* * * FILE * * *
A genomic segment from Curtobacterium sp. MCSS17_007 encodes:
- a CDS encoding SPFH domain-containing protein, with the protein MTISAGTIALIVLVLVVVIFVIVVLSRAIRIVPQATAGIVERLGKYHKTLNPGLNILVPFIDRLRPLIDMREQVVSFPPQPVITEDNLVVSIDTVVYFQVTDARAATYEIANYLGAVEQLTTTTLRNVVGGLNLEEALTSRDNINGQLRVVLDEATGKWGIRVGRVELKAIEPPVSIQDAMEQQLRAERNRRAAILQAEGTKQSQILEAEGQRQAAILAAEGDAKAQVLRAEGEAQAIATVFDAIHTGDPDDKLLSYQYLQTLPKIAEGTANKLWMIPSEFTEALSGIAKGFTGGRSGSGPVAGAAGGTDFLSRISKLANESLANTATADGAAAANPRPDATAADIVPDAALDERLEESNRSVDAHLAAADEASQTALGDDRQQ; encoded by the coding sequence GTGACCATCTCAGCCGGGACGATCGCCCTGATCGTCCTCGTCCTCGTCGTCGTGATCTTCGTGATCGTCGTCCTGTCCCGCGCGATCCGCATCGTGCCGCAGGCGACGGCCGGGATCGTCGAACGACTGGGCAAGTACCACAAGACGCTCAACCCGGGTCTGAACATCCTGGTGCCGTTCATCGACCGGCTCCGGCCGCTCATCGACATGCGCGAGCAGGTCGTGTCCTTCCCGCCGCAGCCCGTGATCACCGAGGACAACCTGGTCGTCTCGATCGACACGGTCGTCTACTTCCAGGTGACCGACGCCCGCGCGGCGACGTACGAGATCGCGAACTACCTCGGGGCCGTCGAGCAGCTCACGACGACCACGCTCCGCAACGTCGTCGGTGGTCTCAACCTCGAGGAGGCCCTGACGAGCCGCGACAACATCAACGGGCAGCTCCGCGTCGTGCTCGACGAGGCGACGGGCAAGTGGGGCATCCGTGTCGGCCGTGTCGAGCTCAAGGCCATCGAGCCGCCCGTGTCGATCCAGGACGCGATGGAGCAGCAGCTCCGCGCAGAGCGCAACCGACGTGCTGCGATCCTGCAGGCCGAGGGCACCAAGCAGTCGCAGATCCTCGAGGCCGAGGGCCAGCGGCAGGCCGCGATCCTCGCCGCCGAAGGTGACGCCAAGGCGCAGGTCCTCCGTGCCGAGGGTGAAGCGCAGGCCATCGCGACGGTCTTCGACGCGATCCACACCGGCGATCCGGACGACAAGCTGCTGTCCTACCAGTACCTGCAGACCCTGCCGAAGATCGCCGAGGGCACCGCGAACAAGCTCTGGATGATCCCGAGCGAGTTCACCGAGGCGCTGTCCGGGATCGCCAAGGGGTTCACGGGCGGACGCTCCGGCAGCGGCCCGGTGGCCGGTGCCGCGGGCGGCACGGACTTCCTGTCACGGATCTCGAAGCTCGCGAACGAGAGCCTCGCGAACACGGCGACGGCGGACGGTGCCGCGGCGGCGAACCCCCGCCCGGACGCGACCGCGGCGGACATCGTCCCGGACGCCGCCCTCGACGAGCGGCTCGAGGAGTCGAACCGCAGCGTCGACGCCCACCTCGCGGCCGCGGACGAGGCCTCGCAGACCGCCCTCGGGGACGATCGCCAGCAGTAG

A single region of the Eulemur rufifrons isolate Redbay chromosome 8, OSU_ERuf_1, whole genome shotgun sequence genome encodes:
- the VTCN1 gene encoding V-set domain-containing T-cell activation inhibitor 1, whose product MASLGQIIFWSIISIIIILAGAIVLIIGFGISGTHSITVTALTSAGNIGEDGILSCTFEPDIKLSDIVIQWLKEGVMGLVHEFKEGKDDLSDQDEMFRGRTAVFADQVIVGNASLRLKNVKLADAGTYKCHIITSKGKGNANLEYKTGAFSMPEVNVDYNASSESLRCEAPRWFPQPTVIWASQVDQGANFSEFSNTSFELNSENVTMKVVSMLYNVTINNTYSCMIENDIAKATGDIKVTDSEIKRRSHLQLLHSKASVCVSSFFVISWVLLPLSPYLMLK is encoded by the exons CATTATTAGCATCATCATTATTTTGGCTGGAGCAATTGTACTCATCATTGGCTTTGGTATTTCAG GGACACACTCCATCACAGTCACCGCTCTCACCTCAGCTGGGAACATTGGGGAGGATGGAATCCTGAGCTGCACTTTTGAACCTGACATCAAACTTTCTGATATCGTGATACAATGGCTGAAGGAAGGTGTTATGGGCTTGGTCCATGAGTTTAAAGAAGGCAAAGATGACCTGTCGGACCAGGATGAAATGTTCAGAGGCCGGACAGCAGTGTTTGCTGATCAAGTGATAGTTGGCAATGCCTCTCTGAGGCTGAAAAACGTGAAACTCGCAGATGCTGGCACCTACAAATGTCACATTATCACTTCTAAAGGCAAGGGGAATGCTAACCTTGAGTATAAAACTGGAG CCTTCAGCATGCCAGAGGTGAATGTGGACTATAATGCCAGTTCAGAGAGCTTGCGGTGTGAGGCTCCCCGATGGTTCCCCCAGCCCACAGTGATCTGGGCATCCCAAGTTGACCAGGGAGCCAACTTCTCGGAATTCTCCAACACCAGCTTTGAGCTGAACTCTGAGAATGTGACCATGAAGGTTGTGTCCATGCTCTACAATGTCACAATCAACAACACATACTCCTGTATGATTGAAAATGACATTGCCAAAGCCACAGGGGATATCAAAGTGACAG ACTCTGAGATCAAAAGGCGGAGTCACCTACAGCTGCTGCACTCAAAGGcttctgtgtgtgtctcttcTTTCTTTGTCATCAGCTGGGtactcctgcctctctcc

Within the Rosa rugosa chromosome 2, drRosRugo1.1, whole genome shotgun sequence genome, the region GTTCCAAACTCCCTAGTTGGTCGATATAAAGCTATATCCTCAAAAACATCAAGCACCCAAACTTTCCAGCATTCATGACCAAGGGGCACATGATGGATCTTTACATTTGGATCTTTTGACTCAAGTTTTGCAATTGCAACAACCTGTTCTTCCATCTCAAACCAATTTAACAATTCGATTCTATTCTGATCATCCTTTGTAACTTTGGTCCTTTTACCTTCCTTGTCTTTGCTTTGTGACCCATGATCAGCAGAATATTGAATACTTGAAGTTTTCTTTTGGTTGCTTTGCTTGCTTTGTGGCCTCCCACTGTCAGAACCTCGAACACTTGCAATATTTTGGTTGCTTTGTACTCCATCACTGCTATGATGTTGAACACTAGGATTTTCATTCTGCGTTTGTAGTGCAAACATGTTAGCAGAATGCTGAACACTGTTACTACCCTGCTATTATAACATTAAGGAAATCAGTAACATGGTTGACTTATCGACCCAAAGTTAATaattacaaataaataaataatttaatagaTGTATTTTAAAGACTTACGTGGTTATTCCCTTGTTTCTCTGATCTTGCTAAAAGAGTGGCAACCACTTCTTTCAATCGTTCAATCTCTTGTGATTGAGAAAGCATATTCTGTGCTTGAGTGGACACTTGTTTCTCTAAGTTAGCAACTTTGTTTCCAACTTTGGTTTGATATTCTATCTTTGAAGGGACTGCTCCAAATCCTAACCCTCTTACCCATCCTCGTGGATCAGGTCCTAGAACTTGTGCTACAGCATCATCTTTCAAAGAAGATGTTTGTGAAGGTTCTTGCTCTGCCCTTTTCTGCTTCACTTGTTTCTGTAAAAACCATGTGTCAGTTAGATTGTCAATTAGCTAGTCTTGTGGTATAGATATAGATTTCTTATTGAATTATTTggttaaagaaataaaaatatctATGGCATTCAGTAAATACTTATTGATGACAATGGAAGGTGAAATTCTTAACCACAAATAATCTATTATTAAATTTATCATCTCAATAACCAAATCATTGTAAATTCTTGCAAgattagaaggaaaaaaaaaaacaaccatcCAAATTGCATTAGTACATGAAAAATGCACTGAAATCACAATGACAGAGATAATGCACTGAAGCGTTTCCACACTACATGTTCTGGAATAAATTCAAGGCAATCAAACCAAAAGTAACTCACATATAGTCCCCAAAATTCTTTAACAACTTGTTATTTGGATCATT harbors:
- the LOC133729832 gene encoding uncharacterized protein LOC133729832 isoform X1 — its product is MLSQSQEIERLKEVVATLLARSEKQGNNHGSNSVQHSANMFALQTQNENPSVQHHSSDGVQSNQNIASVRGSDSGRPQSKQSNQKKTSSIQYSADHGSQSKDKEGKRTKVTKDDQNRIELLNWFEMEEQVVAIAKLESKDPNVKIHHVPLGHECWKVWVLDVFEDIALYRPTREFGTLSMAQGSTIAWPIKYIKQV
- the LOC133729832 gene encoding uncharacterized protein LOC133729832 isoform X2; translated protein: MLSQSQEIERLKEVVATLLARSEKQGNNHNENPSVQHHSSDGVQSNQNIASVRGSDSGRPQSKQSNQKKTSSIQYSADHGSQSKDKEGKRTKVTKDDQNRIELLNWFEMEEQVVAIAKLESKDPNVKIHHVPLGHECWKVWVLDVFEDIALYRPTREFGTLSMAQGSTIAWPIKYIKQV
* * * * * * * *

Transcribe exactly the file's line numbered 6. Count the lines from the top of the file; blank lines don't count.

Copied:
- the LOC133729832 gene encoding uncharacterized protein LOC133729832 isoform X1 — its product is MLSQSQEIERLKEVVATLLARSEKQGNNHGSNSVQHSANMFALQTQNENPSVQHHSSDGVQSNQNIASVRGSDSGRPQSKQSNQKKTSSIQYSADHGSQSKDKEGKRTKVTKDDQNRIELLNWFEMEEQVVAIAKLESKDPNVKIHHVPLGHECWKVWVLDVFEDIALYRPTREFGTLSMAQGSTIAWPIKYIKQV